With such a short development cycle, there are always going to be questions about just how different the new FIFA is from the last version. That’s where we come in. Here are the headline changes that have been introduced in this new game, so you can decide whether you should buy FIFA 19.
FIFA 19 Changes:
- Champions League and Europa League licences:
This is a big one for fans of Career and Kick Off modes. FIFA 19 now has both the Champions League and Europa League licences. Which means you can take the realism of your games to the next level and boot the “Champions Cup” and “Euro League” into the long grass. Matches played in each competition come with a full TV package and things like themed advertising hoardings. This isn’t going to do much for pure gameplay, but in terms of immersion and cosmetic fun-factor it’s a welcome addition.
- House Rules:
It’s not quite the indoor five-a-side mode that’d been mooted online, but House Rules mode brings something genuinely new and exciting to FIFA. A few years ago you used to be able to play training matches with no fouls in the arena, and House Rules is a bit like that.
This new mode lets you add or remove rules from basic Kick Off matches. For instance, you can turn off fouls and have a right old village green slugfest, make it so only goals from distance count, or mirror the schoolyard favourite of Headers and Volleys, where you can only – as the name suggests – score with your noggin or without letting the ball bounce.
Survival mode is a fun addition too. In this mode a player leaves the field every time you score, and once one team is all off the pitch they win. It looks set to be a couch-play favourite.
- Kick Off stat tracking:
Perhaps less exciting that the last two changes, Kick Off stat tracking lets you keep a record of your wins, draws, and losses across multiple play sessions. You can also sync it to your Online ID and keep adding to it if you log in somewhere else. Pure bragging rights, and a minimal change, but a nice touch nonetheless.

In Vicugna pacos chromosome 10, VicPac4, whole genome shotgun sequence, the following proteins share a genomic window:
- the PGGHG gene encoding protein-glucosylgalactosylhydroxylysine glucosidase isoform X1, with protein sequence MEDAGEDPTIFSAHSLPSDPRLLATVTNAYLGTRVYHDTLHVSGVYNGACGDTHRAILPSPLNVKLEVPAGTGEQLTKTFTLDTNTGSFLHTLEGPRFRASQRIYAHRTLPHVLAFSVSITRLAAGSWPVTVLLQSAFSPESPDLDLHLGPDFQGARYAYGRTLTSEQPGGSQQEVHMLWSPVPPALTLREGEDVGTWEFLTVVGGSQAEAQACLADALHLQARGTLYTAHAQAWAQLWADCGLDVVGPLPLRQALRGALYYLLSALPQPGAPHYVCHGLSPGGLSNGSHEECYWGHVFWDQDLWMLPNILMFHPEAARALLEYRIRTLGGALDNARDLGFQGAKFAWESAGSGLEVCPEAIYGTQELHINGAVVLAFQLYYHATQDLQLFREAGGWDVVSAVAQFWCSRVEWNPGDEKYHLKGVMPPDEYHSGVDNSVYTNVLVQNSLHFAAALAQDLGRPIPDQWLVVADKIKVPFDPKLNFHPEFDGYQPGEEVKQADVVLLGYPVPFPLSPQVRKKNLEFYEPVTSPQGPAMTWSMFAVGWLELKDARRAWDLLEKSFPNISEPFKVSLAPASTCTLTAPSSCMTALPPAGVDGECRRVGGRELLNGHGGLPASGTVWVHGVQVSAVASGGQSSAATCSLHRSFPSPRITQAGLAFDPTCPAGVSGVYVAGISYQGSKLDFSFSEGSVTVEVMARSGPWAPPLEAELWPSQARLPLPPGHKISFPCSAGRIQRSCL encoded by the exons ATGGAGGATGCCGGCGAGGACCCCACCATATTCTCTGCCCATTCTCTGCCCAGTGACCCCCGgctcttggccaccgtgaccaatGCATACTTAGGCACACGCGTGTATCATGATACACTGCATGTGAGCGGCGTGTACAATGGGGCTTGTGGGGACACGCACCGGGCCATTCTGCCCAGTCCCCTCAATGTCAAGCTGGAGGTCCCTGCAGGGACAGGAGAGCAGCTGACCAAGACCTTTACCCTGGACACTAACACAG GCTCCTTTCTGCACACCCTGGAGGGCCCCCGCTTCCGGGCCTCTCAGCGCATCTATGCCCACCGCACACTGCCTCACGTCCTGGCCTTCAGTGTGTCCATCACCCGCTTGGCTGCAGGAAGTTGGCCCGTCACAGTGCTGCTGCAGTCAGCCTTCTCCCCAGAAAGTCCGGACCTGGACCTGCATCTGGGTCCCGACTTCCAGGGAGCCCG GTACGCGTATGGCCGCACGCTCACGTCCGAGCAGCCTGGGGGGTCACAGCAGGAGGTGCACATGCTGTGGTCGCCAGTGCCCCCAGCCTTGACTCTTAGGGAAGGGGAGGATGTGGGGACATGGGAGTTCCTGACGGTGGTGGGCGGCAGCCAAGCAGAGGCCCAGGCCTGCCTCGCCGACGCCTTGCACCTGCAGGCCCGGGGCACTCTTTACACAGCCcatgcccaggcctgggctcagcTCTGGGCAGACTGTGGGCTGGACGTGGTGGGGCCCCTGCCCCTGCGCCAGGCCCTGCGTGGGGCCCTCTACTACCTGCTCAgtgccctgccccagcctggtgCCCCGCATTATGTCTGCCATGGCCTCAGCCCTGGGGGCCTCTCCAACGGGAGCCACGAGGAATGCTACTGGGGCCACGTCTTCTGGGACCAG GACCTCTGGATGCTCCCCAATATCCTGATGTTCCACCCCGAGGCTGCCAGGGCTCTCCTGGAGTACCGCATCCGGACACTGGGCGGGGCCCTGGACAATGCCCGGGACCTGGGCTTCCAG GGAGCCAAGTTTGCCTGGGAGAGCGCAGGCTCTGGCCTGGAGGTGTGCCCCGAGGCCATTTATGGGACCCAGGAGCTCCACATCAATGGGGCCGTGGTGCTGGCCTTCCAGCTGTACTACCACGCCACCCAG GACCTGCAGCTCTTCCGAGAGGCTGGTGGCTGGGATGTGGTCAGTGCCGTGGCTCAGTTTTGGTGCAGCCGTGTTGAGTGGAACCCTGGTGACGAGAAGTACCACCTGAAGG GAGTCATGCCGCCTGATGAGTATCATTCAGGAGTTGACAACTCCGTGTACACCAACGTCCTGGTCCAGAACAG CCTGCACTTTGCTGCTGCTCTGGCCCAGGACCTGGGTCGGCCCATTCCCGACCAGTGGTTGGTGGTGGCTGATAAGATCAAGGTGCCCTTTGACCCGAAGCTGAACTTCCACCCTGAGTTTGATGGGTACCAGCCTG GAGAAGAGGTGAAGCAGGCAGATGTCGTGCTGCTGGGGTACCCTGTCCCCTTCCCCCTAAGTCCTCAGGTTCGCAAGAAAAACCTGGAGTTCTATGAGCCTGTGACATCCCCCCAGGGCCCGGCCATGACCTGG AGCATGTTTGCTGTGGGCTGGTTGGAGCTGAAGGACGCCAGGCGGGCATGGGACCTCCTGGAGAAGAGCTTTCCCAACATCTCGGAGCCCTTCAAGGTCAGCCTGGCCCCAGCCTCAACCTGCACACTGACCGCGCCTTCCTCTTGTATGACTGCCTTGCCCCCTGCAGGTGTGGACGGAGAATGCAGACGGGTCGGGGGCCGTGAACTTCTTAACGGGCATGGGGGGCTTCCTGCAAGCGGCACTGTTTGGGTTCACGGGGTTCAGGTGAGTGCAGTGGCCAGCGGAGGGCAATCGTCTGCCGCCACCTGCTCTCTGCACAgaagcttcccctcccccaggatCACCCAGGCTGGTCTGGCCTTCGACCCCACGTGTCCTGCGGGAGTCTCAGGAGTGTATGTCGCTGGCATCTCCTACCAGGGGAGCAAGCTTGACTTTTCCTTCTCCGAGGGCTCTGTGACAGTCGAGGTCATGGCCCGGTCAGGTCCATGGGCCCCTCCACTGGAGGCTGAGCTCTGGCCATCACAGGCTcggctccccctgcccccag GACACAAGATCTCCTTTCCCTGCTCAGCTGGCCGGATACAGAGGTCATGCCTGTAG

- Active Touch system:
Now onto the gameplay changes in FIFA 19. EA Sports say that the new Active Touch system “fundamentally changes the way you recieve and strike the ball”, allowing for “closer control”, “improved fluidity”, “creativity”, and “increased player personality”.
Basically, this is an update to the ball physics that make it behave more like an actual inflated rubber sphere than previous FIFAs. In game, the ball definitely feels greasier than in FIFA 18 – more likely to squirm away as you jink past the last defender, or trickle over the toe of your player thanks to a misplaced pass.
It’s a really solid change to how FIFA simulates real football. You’ll see fewer robo-touches from journeyman pros in the lower leagues in FIFA 19 – but as per usual, mishaps seem to affect your players a lot more often than the AI on harder difficulties.
- 50/50 Battles:
As a result of the new ball physics, 50/50s are much more common and unpredictable in FIFA 19. Strength and Positioning stats play a larger role now thanks to improved AI on both your team and your opponents’.